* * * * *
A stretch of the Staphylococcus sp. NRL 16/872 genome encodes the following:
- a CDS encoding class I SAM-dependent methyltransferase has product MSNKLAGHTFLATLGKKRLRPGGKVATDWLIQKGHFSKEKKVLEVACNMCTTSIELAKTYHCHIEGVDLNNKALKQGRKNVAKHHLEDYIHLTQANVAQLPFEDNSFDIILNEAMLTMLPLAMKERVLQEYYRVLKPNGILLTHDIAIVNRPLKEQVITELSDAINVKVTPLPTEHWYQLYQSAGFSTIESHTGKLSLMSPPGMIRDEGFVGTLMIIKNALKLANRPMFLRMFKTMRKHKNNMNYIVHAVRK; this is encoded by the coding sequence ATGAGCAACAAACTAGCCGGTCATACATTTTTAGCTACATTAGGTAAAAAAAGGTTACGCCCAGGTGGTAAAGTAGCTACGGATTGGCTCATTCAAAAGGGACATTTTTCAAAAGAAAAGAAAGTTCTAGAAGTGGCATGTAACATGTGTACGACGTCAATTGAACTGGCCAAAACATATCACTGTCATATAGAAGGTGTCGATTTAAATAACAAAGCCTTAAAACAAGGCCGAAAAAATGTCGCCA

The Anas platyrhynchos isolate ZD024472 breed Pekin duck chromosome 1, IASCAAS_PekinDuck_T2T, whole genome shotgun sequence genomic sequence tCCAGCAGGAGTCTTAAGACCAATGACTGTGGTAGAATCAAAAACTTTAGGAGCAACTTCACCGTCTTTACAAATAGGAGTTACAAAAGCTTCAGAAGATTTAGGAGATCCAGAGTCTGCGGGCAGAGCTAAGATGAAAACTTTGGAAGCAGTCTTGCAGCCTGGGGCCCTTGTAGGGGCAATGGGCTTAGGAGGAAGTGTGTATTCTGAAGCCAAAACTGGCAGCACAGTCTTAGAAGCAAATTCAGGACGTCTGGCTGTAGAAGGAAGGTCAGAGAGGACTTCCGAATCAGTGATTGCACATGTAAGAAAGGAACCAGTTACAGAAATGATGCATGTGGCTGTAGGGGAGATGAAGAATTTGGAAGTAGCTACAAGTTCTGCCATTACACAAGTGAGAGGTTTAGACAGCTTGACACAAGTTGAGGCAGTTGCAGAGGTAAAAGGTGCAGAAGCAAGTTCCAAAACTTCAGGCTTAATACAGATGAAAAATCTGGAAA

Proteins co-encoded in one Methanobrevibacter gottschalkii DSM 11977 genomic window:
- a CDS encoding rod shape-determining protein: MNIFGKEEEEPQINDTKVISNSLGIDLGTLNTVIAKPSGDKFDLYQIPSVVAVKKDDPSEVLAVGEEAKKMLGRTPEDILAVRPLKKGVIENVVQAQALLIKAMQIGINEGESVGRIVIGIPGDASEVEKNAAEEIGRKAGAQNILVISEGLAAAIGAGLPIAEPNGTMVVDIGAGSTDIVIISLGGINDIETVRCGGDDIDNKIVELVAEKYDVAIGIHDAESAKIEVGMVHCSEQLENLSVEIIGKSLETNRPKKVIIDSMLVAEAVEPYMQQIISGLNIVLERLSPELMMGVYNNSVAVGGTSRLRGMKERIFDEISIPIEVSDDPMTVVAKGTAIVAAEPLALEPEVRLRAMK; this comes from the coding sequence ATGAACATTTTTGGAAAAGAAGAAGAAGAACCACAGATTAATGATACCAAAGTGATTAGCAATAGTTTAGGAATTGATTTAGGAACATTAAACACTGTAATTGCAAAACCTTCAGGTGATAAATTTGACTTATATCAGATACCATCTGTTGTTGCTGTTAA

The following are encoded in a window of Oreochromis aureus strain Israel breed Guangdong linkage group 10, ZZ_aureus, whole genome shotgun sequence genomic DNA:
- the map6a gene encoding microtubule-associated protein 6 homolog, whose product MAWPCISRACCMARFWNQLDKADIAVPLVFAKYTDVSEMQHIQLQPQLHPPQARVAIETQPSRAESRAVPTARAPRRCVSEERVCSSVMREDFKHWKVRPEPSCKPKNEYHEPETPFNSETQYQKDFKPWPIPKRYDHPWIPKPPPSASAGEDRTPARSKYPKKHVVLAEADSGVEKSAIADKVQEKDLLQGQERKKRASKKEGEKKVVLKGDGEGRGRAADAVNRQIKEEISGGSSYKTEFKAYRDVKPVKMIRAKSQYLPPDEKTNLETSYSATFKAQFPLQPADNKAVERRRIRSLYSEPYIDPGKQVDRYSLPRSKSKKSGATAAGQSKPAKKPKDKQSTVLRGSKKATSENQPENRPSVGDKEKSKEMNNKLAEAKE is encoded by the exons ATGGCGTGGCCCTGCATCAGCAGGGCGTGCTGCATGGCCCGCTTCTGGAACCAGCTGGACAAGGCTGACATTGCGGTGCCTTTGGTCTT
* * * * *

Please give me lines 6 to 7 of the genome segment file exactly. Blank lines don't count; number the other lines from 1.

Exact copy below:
The following are encoded in a window of Oreochromis aureus strain Israel breed Guangdong linkage group 10, ZZ_aureus, whole genome shotgun sequence genomic DNA:
- the map6a gene encoding microtubule-associated protein 6 homolog, whose product MAWPCISRACCMARFWNQLDKADIAVPLVFAKYTDVSEMQHIQLQPQLHPPQARVAIETQPSRAESRAVPTARAPRRCVSEERVCSSVMREDFKHWKVRPEPSCKPKNEYHEPETPFNSETQYQKDFKPWPIPKRYDHPWIPKPPPSASAGEDRTPARSKYPKKHVVLAEADSGVEKSAIADKVQEKDLLQGQERKKRASKKEGEKKVVLKGDGEGRGRAADAVNRQIKEEISGGSSYKTEFKAYRDVKPVKMIRAKSQYLPPDEKTNLETSYSATFKAQFPLQPADNKAVERRRIRSLYSEPYIDPGKQVDRYSLPRSKSKKSGATAAGQSKPAKKPKDKQSTVLRGSKKATSENQPENRPSVGDKEKSKEMNNKLAEAKE is encoded by the exons ATGGCGTGGCCCTGCATCAGCAGGGCGTGCTGCATGGCCCGCTTCTGGAACCAGCTGGACAAGGCTGACATTGCGGTGCCTTTGGTCTT